Kid Nichols rates ninth among pitchers according to Bill James in “The New Bill James Historical Baseball Abstract.” “Original” Beaneaters teammates listed in the “NBJHBA” top 100 rankings include Collins (17th-3B), Chick Stahl (51st-CF), Bobby Lowe (56th-2B), Tenney (70th-1B), Hickman (80th-1B), Vic Willis (84th-P) and McGann (92nd-1B).
Original 1905 Beaneaters Actual 1905 Beaneaters
|STARTING LINEUP||POS||OWAR||OWS||STARTING LINEUP||POS||OWAR||OWS|
|Joe Kelley||LF||-0.73||9.35||Jim Delahanty||LF||-1.92||9.48|
|Chick Stahl||CF||1.1||16.77||Rip Cannell||CF||-0.82||9.3|
|Cozy P. Dolan||RF||0.32||10.94||Cozy P. Dolan||RF||0.5||9.95|
|Dan McGann||1B||3.17||23.57||Fred Tenney||1B||3.24||16.63|
|Charlie Hickman||2B/OF||3.3||23.1||Fred Raymer||2B||-5.28||3.14|
|Dave Murphy||SS||-0.11||0.03||Ed Abbaticchio||SS||-0.47||15.95|
|Jimmy Collins||3B||3.76||22.84||Harry Wolverton||3B||-1.85||8.21|
|Billy Sullivan||C||0.45||6.86||Pat Moran||C||0.3||6.43|
|Ernie Courtney||3B||1.41||18.3||Tom Needham||C||0.45||5.06|
|Fred Tenney||1B||3.24||16.63||Bill Lauterborn||3B||-1.71||1.14|
|Kitty Bransfield||1B||0.2||13.38||Bud Sharpe||RF||-1.74||0.7|
|Rip Cannell||CF||-0.82||9.3||Allie Strobel||3B||-0.28||0.18|
|Pat Moran||C||0.3||6.43||George Barclay||LF||-1.67||0.11|
|Jack Warner||C||0.45||5.71||Dave Murphy||SS||-0.11||0.03|
|Tom Needham||C||0.45||5.06||Gabby Street||C||-0.1||0.01|
|Bobby Lowe||2B/3B||-0.82||2.25||Bill McCarthy||C||-0.05||0|
Claimed by the “Original” and “Actual” Beaneaters, Irv Young’s inaugural season encompassed 20 victories against 21 defeats, a 2.90 ERA and League-bests in complete games (41) and innings pitched (378). In a similar fashion Vic Willis was tagged with 29 losses despite a respectable 3.21 ERA. Togie Pittinger furnished a record of 23-14 with a 3.09 ERA for the “Originals” and Kid Nichols contributed 11 wins and a 3.12 ERA. Chick Fraser (14-21, 3.28) hurled 35 complete games in 37 starts for the “Actuals”.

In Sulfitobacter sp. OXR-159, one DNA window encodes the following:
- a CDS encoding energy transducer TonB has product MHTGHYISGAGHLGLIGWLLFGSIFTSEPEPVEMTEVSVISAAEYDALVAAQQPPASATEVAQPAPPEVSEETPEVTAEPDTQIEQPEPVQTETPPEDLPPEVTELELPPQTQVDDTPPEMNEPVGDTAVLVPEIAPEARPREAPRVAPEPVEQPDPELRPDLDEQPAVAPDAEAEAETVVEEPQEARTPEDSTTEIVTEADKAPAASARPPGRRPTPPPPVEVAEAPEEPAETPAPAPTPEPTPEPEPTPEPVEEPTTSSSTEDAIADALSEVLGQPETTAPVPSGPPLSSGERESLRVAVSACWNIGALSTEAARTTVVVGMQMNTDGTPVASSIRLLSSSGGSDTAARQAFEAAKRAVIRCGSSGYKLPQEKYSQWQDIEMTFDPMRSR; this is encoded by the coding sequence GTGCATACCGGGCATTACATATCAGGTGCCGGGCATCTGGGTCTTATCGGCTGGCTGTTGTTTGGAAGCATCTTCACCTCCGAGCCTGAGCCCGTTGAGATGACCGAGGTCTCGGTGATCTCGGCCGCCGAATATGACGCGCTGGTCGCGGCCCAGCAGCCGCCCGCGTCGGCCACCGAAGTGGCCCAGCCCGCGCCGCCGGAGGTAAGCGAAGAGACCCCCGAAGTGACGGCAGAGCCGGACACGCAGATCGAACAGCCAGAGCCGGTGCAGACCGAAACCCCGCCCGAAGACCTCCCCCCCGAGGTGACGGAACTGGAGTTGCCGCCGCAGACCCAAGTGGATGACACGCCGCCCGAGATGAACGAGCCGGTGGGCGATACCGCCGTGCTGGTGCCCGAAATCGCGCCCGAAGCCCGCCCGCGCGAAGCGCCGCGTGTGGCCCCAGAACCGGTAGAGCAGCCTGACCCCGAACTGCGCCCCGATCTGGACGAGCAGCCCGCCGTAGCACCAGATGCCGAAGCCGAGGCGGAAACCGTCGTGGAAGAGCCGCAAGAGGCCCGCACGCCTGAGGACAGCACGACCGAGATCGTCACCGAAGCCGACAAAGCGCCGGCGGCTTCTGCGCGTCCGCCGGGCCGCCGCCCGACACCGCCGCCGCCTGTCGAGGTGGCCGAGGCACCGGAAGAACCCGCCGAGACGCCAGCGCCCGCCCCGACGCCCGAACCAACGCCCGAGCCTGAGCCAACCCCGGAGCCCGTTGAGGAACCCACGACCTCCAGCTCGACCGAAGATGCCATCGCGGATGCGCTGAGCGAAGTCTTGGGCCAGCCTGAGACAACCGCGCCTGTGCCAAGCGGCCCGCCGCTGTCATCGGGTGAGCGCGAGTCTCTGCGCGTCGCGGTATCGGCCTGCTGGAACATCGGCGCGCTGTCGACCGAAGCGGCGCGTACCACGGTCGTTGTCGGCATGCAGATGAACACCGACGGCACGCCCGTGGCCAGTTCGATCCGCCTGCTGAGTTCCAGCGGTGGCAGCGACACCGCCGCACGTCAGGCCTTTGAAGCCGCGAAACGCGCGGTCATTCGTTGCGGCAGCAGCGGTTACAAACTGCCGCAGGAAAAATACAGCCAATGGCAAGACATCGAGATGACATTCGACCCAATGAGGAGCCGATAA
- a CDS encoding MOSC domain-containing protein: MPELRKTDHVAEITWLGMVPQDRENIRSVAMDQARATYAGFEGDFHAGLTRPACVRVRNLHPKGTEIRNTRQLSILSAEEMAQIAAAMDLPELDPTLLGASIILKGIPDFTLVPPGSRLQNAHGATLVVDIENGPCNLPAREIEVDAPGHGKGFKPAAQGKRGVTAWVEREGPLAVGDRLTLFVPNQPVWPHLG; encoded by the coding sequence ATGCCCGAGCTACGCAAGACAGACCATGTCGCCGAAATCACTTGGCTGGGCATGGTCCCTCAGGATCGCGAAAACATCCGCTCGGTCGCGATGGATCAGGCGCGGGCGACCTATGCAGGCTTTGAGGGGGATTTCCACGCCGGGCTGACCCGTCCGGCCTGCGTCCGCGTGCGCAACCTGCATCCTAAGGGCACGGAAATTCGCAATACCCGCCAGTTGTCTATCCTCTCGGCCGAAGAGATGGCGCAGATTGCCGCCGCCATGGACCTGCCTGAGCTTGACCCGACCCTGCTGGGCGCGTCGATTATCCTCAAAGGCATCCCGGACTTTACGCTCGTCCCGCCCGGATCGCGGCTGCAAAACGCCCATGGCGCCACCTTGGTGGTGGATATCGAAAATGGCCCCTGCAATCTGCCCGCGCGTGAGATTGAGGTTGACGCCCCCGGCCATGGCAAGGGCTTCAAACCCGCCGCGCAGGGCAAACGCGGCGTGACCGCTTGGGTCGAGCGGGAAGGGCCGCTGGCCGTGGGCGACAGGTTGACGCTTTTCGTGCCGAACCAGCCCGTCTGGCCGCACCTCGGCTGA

Original 1905 Beaneaters Actual 1905 Beaneaters
|Irv Young||SP||6.54||29.02||Irv Young||SP||6.54||29.02|
|Togie Pittinger||SP||1.33||18.56||Chick Fraser||SP||1.22||17.77|
|Vic Willis||SP||0.9||17.66||Vic Willis||SP||0.9||17.66|
|Kid Nichols||SP||0.9||10.58||Kaiser Wilhelm||SP||-3.87||1.5|
|Dick Harley||SP||-1.04||0.73||Dick Harley||SP||-1.04||0.73|
|Frank Hershey||SP||-0.18||0||Frank Hershey||SP||-0.18||0|
September 22, 1897: Purchased with Butts Wagner, Bob McHale and Cooney Snyder by the Washington Senators from Toronto (Eastern) for $8,500.
December 10, 1897: Traded by the Washington Senators with Gene DeMontreville and Doc McJames to the Baltimore Orioles for Doc Amole, Jack Doyle and Heinie Reitz.
March 11, 1899: Assigned to the Brooklyn Superbas by the Baltimore Orioles.
July 14, 1899: Traded by the Brooklyn Superbas with Aleck Smith to the Washington Senators for Deacon McGuire.